Act I - Ship of Dreams
Eight times a week, the Ship of Dreams wentdown at the Lunt-Fontanne
Theatre in New York City. And at every performance during the
first year of the run of Titanic, the 1997 Tony Award winning
musical, audiences shared the event with the passengers and crew
of the doomed luxury liner among them, Mara Stephens 91, who
made her Broadway debut in the role of Bellboy.
After college roles in Royall Tyler productions, Stephens arrived
in New York in 1991 and for the next five years took a variety
of off-Broadway roles. In early 1996, after appearing in the SoHo
Reps Obie Award winning production Wallys Ghost, Stephens was
called for a musical workshop on the Titanic disaster. Noting
that she did not consider myself a musical actor, she cancelled
the audition. Four months after the first offer, another one came.
Still no interest. Then in December 1996, Stephens was asked to
audition for a specific role in the production. When I got there,
I was a little surprised. I mean, the bellboy? He had one line:
Dinner seating for Thursday, April 11th is now being served in
the first class dining saloon, recalls Stephens in a British
accent. It was all very exciting, though and they liked my dialect.
She was cast.
As the show changed substantially during rehearsals, the Bellboy
came to appear in all of the ensemble numbers, ten scenes, more
lines, and, was given a name: Edward.
The cast was fabulous a great family. Each night we would go
through this experience together, says Stephens. One night,
the ship didnt sink. That was a problem. They had to refund
the house and ask everyone to come back for another show. The
sincerest form of flattery was paid to Stephens in the first year
of the run Edward the Bellboy was parodied in the 1997 Forbidden
Broadway review and has become a permanent part of the show.
I feel incredibly lucky that I am doing theater, says Stephens,
who chose to leave Titanic after the first year. I want to keep
challenging myself. Stay inspired and focused on the craft of
ACT II -
Grease is the Word
To an audience, every night is opening night. The first appearance
of the conductor, framed by a single spot, can set the tone for
the rest of the evening.
I found myself trying to enjoy the experience while it was happening,
says Steven Freeman of conducting the Broadway musical Grease
on opening night. Over a hundred other opportunities to conduct
would come along before the show closed its four-year run on Broadway.
But that night was memorable. It was the first.
It is incredibly rewarding, but hard work to keep yourself fresh
and excited, he says, admitting that actors and musicians have
to fight complacency. Eight shows a week is hardly glamorous.
Its more or less a job for the musicians, so you can pace yourself.
Actors face the grind. Not everyone has the stamina for a long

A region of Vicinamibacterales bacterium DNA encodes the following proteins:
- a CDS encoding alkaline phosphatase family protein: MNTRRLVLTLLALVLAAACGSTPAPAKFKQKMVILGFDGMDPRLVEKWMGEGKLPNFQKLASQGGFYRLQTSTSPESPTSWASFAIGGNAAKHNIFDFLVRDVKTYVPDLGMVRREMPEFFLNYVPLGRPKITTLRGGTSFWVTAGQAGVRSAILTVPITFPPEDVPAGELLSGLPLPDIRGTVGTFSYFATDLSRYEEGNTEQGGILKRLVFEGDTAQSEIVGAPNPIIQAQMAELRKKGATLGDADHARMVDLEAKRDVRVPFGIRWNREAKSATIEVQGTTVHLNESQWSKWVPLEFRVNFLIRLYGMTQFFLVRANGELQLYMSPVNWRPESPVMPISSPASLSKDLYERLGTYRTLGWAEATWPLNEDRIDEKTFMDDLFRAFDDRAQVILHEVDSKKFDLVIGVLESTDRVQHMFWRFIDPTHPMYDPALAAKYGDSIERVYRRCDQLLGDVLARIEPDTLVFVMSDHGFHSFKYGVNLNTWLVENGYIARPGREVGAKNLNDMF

Freemans run started the first day he walked into UVMs Royall
Tyler Theatre in 1974, a few months before the theatre opened.
I was assistant music director of The Contrast, he says. I
recall the decision to rehearse the first number and I looked
around and realized that there wasnt a music director; I was
it. That first show, the rehearsals and the performance, convinced
Freeman that this was something he was destined to do.
Last summer Freeman worked on a revival of Irving Berlins Easter
Parade with Tommy Tune and Sandy Duncan. The schedule was exhausting:
10 6, six days a week in preparation for a backers audition.
He continues to perform regularly with Duncan, her husband Don
Correia, and Guy Stroman in a Broadway review with symphony orchestras
around the country.
Freemans secret to a long run in the business? Do the work.
Take the lessons. Learn about the business of show business. Sustain
yourself in theater through study and keep looking for the next
ACT III - Hakuna Matata
Lion King: The Broadway Musical was born in New York, at the same
Broadway rehearsal facility as Titanic. For Michele Steckler 86,
associate producer for the musical, memories of that birth resemble
pieces of a puzzle a dance room; a puppet room; costume fittings;
production meetings; an amazing creative, collaborative energy
recalled with pleasure.
Steckler, whose office overlooks the heart of New Yorks theater
district, has career credits that include stage managing more
than twenty productions all over the world.
In her sophomore year, Steckler decided her passion was not on
the stage, but in front of it. Stage managing The Shadowbox, led
to Hair. There were no classes in stage managing. It was learn
by doing. I had people years later tell me about huge theater
departments or BFA programs where they werent able to do as much
Following UVM, an internship with the American Repertory Theater
in Boston was a stepping stone to stage managing a European touring
company. Other tours would follow to Japan, Australia, throughout
the U.S. and Canada, in which Steckler worked with many of theaters
Collaboration is key in the theater, according to Steckler. You
are forced to collaborate; to share and interact with people in
a very, very intense and close way. You learn to deal with people
who have different needs, and, you learn to help people fulfill
their individual goals.
Admitting to working all the time, Steckler does like to travel
around a tour date and creates personal time when she can. She
is very close to her two sisters and parents. My family unconditionally,
unilaterally supported me in anything that I have ever wanted
to do which to me is the greatest gift one could ever get.
Last summer, Michelle was off to Tokyo where, in late December
1998, Lion King opened to a new audience. For anyone who enjoys
the theater, Lion King is the ultimate gift. n